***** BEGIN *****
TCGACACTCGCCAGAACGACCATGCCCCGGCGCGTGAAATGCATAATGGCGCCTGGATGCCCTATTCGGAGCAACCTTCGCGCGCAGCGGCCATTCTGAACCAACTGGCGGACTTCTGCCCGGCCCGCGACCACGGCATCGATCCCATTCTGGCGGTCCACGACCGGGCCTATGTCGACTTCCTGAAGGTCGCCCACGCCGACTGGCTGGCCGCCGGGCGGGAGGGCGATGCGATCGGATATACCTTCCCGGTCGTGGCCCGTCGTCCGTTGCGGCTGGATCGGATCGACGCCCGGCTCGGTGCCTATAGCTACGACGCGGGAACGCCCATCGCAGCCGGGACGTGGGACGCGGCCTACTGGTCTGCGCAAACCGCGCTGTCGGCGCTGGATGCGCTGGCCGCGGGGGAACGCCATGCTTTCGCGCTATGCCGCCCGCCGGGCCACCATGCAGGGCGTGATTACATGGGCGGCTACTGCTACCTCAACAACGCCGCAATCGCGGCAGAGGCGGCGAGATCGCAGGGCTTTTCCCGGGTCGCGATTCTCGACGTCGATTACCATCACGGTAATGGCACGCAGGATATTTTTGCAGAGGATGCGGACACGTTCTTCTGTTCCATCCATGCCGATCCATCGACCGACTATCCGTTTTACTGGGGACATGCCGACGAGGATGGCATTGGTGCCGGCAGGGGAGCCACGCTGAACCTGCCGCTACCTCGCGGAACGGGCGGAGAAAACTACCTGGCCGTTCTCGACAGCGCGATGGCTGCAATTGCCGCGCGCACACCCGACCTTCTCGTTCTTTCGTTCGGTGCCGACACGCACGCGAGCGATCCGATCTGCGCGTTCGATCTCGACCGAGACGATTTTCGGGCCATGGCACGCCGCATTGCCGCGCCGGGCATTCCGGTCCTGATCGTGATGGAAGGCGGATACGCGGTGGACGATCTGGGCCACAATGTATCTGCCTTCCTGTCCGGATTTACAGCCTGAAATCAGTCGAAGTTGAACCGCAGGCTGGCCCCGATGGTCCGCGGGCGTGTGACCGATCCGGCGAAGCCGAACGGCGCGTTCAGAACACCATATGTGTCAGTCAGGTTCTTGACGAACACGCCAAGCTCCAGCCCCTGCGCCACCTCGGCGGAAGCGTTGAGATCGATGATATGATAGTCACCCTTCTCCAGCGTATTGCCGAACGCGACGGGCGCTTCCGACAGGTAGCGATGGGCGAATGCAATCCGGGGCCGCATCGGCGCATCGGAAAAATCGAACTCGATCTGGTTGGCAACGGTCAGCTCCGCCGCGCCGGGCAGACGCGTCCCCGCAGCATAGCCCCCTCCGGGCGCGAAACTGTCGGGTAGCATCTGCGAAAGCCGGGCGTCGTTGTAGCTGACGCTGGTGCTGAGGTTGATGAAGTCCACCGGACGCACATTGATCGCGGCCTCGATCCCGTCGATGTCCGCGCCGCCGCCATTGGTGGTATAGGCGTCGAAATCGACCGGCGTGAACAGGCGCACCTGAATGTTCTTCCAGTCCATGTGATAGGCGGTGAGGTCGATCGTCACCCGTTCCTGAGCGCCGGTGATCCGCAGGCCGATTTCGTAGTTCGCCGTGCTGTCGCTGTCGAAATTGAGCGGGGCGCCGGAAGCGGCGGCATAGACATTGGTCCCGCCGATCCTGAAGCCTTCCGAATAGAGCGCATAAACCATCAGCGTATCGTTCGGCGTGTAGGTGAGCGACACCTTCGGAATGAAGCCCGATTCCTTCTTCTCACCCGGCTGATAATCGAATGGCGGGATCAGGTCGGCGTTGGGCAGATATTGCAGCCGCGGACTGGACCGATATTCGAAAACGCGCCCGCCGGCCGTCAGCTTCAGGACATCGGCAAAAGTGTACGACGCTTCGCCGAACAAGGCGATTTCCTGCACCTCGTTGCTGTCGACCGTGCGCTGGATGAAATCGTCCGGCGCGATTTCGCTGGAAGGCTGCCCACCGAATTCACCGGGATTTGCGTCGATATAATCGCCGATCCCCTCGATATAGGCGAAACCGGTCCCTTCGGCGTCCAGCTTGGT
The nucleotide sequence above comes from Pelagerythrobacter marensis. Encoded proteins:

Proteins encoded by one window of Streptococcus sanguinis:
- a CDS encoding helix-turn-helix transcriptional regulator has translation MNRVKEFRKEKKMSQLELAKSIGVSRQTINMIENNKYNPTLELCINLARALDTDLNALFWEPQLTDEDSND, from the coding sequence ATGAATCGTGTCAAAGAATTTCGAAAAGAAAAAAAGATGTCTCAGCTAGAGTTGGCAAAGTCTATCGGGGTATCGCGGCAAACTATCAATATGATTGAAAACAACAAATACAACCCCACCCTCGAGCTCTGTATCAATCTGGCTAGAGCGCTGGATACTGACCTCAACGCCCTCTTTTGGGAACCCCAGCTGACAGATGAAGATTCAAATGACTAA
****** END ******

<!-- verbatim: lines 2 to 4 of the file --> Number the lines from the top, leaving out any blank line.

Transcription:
The nucleotide sequence above comes from Pelagerythrobacter marensis. Encoded proteins:

Proteins encoded by one window of Streptococcus sanguinis:
- a CDS encoding helix-turn-helix transcriptional regulator has translation MNRVKEFRKEKKMSQLELAKSIGVSRQTINMIENNKYNPTLELCINLARALDTDLNALFWEPQLTDEDSND, from the coding sequence ATGAATCGTGTCAAAGAATTTCGAAAAGAAAAAAAGATGTCTCAGCTAGAGTTGGCAAAGTCTATCGGGGTATCGCGGCAAACTATCAATATGATTGAAAACAACAAATACAACCCCACCCTCGAGCTCTGTATCAATCTGGCTAGAGCGCTGGATACTGACCTCAACGCCCTCTTTTGGGAACCCCAGCTGACAGATGAAGATTCAAATGACTAA